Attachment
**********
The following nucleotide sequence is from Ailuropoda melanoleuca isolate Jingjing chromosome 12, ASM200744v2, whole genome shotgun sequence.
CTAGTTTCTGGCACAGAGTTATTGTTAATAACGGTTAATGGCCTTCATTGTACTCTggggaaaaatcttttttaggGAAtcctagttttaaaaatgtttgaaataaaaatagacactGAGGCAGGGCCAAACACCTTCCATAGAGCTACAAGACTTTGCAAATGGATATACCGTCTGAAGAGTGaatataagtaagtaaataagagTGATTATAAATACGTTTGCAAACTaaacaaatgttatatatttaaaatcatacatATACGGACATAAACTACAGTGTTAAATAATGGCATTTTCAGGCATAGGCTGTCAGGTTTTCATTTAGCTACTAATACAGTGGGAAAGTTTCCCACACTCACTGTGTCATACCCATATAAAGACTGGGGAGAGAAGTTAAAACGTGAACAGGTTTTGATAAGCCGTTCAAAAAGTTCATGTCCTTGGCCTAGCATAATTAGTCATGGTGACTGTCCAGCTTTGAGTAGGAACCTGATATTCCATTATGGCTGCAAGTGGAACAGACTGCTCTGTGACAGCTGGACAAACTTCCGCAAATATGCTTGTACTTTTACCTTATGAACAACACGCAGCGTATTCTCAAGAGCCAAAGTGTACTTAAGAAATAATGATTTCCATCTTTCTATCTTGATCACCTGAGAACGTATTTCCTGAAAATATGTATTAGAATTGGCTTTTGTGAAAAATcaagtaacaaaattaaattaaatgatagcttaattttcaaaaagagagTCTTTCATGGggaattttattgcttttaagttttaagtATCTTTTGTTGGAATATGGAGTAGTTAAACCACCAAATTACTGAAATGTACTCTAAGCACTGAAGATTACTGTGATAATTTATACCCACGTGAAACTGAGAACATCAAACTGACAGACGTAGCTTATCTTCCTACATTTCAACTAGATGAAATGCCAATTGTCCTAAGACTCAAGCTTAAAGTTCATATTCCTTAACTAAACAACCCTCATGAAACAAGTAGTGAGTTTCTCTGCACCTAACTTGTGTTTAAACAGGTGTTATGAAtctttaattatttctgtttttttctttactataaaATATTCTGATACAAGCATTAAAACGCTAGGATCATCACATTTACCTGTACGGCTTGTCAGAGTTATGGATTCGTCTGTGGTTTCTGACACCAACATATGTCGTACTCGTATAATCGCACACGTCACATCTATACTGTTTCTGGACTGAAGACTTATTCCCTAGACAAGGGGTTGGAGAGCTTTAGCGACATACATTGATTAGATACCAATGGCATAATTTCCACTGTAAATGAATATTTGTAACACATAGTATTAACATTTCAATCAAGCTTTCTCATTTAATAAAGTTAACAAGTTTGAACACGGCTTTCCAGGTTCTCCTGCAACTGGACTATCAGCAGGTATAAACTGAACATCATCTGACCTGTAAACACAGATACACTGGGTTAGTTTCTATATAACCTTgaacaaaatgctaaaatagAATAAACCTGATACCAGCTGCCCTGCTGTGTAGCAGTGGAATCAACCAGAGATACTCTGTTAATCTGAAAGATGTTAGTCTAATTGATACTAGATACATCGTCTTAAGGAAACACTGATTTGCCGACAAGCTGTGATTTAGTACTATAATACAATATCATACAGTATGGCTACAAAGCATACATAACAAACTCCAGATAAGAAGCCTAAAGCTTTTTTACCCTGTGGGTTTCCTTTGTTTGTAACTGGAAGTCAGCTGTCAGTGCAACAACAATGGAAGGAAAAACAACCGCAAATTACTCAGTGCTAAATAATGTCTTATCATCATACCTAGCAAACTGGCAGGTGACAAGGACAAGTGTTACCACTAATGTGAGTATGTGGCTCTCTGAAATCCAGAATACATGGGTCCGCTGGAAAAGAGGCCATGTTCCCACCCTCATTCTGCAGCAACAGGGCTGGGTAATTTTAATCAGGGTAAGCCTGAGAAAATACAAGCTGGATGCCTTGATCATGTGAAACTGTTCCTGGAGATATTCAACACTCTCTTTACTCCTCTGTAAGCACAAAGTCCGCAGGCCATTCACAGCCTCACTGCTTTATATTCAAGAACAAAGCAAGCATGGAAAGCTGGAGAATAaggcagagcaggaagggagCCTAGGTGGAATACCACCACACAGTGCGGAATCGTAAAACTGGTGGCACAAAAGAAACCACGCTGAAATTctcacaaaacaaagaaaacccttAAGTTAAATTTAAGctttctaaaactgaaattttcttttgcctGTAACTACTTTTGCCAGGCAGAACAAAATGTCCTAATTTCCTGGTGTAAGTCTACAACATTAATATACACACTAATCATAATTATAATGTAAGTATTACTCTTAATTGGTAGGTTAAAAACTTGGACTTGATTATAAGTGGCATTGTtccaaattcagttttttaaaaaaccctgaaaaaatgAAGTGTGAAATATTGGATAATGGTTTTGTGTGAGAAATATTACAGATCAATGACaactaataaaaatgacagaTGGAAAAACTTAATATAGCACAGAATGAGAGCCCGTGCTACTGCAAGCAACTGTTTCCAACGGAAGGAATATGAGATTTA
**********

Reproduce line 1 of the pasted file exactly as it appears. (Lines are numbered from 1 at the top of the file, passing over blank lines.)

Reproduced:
The following nucleotide sequence is from Ailuropoda melanoleuca isolate Jingjing chromosome 12, ASM200744v2, whole genome shotgun sequence.